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By Mel Wade, Strategy & Innovation Consultant at SPARCK
The Start-ups are getting it right: Emerging businesses often share the same values as their consumers
Start-ups are the real innovators. They are changing the materials we use, disrupting the supply chain and are shifting our interaction with everyday products.
Although sustainable fashion often steals the headlines, other types of retailers are often making the most innovative changes. To fully explore how the start-ups are filling the sustainable supply-demand gap, we visited a spread across: fashion, accessories, grocery, concept spaces and second-hand. Due to their different nature, each type is disrupting retail in a different way. But all still face the same external challenges: brand, communication, community, integrity and in-store experience.
Henri, founded by Henrietta Adams, is a women’s fashion retailer that focuses on ‘making mindful clothing’ with their business model based on having staple sustainable wardrobe items. Visit the HENRI website >
RE:Store's concept is to reduce the amount of plastic used by reusing your own containers and refilling them with everyday products. Products from cleaning detergents to pasta, toothpaste pills and beeswax wrappers (to replace cling film). Visit the RE:Store website >
The Keep Boutique
In 2012, the poor quality of high street clothes, both in terms of durability and the materials they are made of, drove the Keep Boutique’s founder to begin a blog with a mission: reducing waste by showcasing durable fashion discoveries. This blog turned into an online store and boutique in the heart of Brixton Village. Visit Keep Boutique's website >
Charlie Borrow has successfully combined British heritage with sustainable design, focusing on both UK sourced and high-quality durable materials - supported by the 15-year Charlie Borrow guarantee. Visit the Charlie Borrow website >
The Third Estate
Whilst not in one of London’s sustainability ‘hubs’, the Third Estate is a modest fashion and accessories store. Selling multiple brands that produce vegetarian and vegan shoes, sustainably sourced bags and clothing, and handmade accessories. Visit the Third Estate's website >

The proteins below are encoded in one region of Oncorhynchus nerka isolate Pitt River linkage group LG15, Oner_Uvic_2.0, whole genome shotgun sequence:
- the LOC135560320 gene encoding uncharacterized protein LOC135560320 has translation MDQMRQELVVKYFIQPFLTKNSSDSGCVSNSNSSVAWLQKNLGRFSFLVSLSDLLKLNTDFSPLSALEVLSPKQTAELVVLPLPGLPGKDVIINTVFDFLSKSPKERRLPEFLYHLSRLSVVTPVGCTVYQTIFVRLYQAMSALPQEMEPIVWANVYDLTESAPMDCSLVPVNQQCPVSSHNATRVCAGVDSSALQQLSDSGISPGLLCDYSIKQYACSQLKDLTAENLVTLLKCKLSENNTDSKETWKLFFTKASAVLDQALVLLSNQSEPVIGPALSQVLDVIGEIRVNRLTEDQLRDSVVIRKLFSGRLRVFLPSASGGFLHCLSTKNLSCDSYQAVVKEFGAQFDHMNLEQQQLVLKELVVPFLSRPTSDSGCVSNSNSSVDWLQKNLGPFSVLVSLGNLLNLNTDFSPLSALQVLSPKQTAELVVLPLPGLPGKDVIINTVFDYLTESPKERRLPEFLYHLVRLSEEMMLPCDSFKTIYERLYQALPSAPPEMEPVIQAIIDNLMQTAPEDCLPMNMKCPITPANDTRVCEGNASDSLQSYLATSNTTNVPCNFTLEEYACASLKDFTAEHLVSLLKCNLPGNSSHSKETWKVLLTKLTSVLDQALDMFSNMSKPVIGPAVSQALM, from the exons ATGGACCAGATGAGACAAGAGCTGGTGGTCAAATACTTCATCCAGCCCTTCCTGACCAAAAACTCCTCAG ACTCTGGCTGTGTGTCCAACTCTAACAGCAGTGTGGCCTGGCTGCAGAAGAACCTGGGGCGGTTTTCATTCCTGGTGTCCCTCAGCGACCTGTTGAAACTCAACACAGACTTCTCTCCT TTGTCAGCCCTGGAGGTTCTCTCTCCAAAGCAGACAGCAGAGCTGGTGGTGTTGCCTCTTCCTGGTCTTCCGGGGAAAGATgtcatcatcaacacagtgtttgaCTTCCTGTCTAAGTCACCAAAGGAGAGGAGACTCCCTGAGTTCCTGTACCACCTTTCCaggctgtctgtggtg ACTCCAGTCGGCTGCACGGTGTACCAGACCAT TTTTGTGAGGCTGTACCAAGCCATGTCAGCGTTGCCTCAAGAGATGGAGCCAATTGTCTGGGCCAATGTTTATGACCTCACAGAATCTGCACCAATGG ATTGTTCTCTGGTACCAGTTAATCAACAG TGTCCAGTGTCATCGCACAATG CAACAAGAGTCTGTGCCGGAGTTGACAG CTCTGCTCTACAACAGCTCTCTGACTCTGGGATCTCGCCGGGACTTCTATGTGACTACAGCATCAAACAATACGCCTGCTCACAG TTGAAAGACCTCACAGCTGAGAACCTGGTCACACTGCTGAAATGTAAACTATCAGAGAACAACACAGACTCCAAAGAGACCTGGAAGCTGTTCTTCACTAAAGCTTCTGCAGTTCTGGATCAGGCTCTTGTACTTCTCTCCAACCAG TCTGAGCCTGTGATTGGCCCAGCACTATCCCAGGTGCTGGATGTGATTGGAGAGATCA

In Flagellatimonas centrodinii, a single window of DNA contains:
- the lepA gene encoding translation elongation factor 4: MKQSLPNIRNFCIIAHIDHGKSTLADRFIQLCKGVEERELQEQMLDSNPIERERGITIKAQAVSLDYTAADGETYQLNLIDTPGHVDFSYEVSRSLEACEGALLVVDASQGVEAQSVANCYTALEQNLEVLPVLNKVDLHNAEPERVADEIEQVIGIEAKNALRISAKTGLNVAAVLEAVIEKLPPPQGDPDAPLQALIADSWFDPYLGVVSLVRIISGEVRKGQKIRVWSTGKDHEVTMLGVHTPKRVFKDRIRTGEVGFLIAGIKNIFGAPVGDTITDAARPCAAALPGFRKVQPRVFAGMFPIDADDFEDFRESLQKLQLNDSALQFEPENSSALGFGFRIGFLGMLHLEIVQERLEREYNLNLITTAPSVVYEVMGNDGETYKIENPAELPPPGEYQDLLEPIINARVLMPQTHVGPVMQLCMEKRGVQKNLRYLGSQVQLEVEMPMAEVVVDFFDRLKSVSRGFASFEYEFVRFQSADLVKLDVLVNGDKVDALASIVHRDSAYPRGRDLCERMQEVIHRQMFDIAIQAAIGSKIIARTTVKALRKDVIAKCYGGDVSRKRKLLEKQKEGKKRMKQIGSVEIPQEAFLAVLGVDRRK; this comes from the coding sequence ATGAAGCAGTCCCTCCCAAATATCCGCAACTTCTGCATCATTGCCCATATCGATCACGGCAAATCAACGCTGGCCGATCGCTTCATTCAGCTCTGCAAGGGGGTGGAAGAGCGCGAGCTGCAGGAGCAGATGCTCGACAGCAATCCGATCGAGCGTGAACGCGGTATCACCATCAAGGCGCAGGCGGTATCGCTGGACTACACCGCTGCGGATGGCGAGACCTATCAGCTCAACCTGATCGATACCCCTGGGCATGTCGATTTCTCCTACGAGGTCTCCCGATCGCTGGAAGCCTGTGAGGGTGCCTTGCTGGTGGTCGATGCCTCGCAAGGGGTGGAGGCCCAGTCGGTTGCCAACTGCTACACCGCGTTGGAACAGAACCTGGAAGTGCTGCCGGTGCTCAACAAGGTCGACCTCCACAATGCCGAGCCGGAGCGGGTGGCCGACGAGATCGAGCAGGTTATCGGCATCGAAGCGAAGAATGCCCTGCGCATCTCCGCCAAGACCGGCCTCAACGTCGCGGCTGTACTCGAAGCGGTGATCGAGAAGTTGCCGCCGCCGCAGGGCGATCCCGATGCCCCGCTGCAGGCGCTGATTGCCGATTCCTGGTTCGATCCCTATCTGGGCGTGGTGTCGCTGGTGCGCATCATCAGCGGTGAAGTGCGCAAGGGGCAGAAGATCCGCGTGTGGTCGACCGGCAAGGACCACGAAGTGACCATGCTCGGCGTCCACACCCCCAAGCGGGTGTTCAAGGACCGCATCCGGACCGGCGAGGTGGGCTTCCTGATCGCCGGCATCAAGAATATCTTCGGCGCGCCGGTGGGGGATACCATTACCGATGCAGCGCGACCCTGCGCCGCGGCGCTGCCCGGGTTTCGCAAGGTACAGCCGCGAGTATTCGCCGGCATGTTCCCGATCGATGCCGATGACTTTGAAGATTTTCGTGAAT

Neal’s Yard provides Londoners with a colourful, organic escape with a courtyard in Covent Garden full of restaurants, bars, shops, yoga studios and treatment rooms. Visit the Neal's Yard website >
Till We Cover
In 2017, Till We Cover found a gap in the market: contemporary modest fashion with a sustainable edge. Whilst the boxy clothes may only appeal to their defined market, their owner, Ruby, is driven to be unique and make a real difference. Visit the Till We Cover website >
AIDA nailed two of the sustainable challenges for us: community and experience. Located on the busy streets of Shoreditch, it hosts numerous music events, artisan classes and sample sales throughout the year.
Visit the Aida website >
As one of London’s first stores devoted to transparent clothing, 69B Boutique have partnerships with over 50 sustainable brands, and all suppliers are either compliant with GOTS (Global Organic Textile Standard) or anti-slavery. Their close partnerships mean that they can, and do, track clothing back to suppliers. Visit the 69B Boutique website >
Rather than a focus on sustainable design and material sourcing, Reworn emphasises waste reduction through the re-sale of pre-worn clothes. Whilst still a vintage shop, their main differentiator is providing ‘staple’ items that were fashionable 30 years ago and are now looping around again. Visit Reworn's Instagram >